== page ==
‘Mr Zarif, you who say that you are proud you are under pressure because of Palestine, Lebanon, Yemen and Syria, know that it’s not you who is under pressure,’ footballer wrote on Instagram
A popular Iranian footballer has been summoned by authorities after criticism of the country’s regional policies prompted a rebuke by the country’s supreme leader.
Voria Ghafouri, 31, a right back for Tehran football team Esteghlal, appeared to criticise Iran’s hardline foreign policy in an Instagram post and interview last week.
Addressing foreign minister Javad Zarif, he said the country’s policies on the Israeli-Palestinian conflict, Lebanon, Yemen and Syria were hurting ordinary Iranians.
“Mr Zarif, you who say that you are proud you are under pressure because of Palestine, Lebanon, Yemen and Syria, know that it’s not you who is under pressure,” he said in an Instagram post to his 730,000 followers that has since been removed. “In reality it’s ordinary people that are under pressure.”
“It’s as if they they’re throwing salt on the people’s pain and wounds,” he said in an interview after being asked to explain his comments. “All people are under pressure, and they [the leadership] say things that make things worse.”
Supreme leader Ali Khamenei responded swiftly. In a speech commemorating the deaths of 27 Revolutionary Guard personnel killed in a recent suicide bomb attack, he took the athlete to task.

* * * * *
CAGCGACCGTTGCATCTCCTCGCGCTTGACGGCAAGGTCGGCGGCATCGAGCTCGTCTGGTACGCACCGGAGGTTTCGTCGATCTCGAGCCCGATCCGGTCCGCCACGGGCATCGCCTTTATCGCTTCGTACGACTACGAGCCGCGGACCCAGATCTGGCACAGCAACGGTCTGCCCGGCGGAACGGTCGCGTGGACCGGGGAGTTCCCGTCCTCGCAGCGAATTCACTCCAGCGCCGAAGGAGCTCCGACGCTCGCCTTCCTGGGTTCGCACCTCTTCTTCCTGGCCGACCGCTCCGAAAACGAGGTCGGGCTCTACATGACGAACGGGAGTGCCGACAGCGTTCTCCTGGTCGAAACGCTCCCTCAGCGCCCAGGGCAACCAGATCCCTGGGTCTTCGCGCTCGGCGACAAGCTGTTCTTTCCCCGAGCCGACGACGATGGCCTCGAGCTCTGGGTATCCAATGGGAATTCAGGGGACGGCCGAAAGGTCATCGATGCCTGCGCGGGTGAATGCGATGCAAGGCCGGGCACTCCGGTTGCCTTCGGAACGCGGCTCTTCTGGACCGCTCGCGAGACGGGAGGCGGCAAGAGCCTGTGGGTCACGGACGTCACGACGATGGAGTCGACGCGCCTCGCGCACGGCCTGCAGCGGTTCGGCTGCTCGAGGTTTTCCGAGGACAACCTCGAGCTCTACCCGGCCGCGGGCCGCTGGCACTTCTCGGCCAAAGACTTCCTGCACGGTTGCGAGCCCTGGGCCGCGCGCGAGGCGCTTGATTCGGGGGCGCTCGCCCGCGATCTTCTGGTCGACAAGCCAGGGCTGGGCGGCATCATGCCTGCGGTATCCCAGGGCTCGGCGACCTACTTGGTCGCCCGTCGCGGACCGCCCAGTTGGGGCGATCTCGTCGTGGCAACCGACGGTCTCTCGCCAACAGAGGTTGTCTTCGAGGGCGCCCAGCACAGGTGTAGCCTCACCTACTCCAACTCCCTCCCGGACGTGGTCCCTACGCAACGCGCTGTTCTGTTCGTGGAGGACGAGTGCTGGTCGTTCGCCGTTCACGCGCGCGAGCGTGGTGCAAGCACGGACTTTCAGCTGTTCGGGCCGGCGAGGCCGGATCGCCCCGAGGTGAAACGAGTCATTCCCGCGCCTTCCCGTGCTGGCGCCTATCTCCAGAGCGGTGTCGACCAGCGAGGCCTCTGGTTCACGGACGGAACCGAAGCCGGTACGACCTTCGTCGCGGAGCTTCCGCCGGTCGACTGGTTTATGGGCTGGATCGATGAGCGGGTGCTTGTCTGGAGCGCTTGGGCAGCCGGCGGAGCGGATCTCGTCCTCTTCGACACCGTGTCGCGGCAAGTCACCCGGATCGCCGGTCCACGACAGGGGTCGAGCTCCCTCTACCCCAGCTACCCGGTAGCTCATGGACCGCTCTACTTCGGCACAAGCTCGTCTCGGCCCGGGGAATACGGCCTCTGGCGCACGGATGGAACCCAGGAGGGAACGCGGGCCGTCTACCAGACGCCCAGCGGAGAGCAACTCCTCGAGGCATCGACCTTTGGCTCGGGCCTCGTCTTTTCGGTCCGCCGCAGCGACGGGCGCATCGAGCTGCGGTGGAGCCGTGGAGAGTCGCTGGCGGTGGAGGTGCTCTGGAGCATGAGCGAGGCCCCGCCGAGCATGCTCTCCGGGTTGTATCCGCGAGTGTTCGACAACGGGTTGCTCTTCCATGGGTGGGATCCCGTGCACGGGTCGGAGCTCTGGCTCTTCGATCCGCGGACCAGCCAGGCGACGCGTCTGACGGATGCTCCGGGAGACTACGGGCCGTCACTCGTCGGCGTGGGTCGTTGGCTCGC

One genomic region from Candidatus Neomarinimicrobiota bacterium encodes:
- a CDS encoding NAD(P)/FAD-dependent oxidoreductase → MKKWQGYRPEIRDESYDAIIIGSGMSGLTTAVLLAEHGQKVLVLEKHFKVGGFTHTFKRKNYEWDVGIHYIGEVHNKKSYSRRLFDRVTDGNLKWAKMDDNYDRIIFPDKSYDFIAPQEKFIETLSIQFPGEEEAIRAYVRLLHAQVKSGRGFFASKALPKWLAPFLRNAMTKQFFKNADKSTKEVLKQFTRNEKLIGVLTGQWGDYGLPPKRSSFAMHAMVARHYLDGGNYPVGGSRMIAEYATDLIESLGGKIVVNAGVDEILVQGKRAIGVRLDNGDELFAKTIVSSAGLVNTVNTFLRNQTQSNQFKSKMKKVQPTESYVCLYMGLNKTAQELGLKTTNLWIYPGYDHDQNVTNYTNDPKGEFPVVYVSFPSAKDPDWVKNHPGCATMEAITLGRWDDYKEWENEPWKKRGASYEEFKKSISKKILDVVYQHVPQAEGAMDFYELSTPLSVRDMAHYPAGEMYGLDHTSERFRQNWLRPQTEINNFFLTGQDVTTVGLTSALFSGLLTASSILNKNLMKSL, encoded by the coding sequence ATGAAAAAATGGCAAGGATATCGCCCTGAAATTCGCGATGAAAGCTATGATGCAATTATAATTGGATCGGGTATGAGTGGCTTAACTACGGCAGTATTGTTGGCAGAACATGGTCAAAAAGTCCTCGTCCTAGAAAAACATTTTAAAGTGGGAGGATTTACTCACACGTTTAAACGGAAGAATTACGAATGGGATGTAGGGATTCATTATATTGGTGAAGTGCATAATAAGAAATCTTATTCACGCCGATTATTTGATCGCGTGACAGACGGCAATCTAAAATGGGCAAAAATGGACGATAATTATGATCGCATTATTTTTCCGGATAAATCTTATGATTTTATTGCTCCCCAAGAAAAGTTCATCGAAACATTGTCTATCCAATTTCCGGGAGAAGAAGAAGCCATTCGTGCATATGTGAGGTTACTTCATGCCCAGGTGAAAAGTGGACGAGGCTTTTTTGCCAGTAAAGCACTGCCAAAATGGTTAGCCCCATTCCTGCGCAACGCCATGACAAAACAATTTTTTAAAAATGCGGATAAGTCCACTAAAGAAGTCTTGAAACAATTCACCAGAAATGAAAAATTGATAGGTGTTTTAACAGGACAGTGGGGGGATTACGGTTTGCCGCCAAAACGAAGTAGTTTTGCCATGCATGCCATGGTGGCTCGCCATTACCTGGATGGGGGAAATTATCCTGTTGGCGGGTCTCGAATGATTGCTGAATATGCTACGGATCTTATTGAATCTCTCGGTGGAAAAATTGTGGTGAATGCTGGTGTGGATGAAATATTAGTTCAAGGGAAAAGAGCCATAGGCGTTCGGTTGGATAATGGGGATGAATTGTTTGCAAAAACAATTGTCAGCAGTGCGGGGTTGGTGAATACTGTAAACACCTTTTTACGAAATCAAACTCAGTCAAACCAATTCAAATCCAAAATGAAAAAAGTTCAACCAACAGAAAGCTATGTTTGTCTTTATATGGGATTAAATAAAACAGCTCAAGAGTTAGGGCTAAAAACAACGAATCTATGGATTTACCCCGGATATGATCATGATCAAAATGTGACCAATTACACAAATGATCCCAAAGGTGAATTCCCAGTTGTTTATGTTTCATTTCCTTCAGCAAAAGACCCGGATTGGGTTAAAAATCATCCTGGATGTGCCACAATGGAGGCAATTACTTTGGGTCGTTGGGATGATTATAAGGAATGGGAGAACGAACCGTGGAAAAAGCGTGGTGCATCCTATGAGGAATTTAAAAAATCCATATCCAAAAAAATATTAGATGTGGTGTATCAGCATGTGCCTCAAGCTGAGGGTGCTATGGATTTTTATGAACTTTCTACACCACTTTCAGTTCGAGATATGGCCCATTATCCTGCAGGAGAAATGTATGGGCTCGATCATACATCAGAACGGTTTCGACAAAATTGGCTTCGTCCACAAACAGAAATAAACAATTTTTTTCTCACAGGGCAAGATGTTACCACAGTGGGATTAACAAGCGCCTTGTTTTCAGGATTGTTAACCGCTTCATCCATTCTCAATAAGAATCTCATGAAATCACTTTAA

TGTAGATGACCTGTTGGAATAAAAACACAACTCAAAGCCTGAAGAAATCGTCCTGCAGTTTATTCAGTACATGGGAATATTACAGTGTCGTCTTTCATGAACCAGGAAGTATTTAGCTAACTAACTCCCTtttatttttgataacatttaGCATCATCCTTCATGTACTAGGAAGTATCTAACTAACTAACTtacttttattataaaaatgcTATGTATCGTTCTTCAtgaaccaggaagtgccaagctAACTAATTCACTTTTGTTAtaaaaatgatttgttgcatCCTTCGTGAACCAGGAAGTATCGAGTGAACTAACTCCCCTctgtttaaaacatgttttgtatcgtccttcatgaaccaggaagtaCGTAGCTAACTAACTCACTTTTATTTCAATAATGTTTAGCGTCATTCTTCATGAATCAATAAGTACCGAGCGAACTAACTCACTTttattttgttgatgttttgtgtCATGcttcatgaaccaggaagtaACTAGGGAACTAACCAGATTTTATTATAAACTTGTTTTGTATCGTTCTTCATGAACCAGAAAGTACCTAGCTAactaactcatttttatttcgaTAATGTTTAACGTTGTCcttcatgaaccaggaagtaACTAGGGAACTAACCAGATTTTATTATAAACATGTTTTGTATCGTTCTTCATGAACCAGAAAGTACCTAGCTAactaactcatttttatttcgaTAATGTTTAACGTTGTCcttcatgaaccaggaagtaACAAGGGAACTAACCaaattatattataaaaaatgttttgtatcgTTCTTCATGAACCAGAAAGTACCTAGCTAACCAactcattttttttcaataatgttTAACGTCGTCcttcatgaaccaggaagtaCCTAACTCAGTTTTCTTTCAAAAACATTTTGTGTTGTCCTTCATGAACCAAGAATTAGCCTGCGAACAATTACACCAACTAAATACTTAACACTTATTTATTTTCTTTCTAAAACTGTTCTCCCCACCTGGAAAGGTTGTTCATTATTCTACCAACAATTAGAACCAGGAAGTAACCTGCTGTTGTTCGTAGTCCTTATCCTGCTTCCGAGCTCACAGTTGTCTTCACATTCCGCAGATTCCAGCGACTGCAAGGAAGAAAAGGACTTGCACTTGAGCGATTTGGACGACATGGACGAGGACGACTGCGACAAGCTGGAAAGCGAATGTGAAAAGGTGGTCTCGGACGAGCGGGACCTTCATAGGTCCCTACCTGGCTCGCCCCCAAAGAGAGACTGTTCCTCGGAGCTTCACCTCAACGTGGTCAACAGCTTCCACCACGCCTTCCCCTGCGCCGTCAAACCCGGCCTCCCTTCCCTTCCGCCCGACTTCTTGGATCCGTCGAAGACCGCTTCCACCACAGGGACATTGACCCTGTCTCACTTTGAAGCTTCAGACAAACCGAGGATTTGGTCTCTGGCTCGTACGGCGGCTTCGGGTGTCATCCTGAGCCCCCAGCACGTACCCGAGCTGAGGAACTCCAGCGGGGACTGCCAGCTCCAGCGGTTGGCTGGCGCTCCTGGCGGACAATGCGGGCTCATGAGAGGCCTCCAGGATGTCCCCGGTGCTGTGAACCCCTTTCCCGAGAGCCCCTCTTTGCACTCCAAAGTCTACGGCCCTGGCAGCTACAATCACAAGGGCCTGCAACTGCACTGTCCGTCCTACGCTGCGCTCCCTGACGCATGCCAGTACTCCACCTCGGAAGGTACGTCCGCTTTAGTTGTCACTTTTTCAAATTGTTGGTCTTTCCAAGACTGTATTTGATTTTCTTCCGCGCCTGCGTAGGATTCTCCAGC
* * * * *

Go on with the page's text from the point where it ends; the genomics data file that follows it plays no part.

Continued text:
“Some people who take advantage of the country’s security to work and play sport should know that this is how security is ensured,” he was quoted as saying.
Hours later the Ministry of Sport and Youth summoned Ghafouri for questioning. The minister of sports, Bijan Zolfagharnasb, publicly asked athletes to stop commenting on political affairs.
The clash between the ayatollah and the star footballer underscores looming tensions between the Iranian authorities and a restless population unnerved by the country’s economic troubles and growing geopolitical isolation. Polls show that while many Iranians blame the US for Iran’s economic troubles, more blame the country’s own corruption and incompetence.
An ethnic Kurd who is a native of the city of Sanandaj, near the Iraqi border, Ghafouri is signed to one of the football-mad country’s top teams and has also played for the national team in international competitions.
Authorities must play a delicate balancing act. Putting too much pressure on him could backfire. Fans have already rallied around Ghafouri on social media, launching hashtags in his support on Twitter and Instagram.
But allowing Ghafouri to walk away unscathed by the controversy also carries risks, by opening a floodgate of domestic criticism at a time when the nation is already under threat by reinvigorated US sanctions.
“Why should I be afraid?” Ghafouri said at the interview when asked by a journalist whether he feared retribution for his criticism. “Did I say anything bad that should make me afraid?”
Source » independent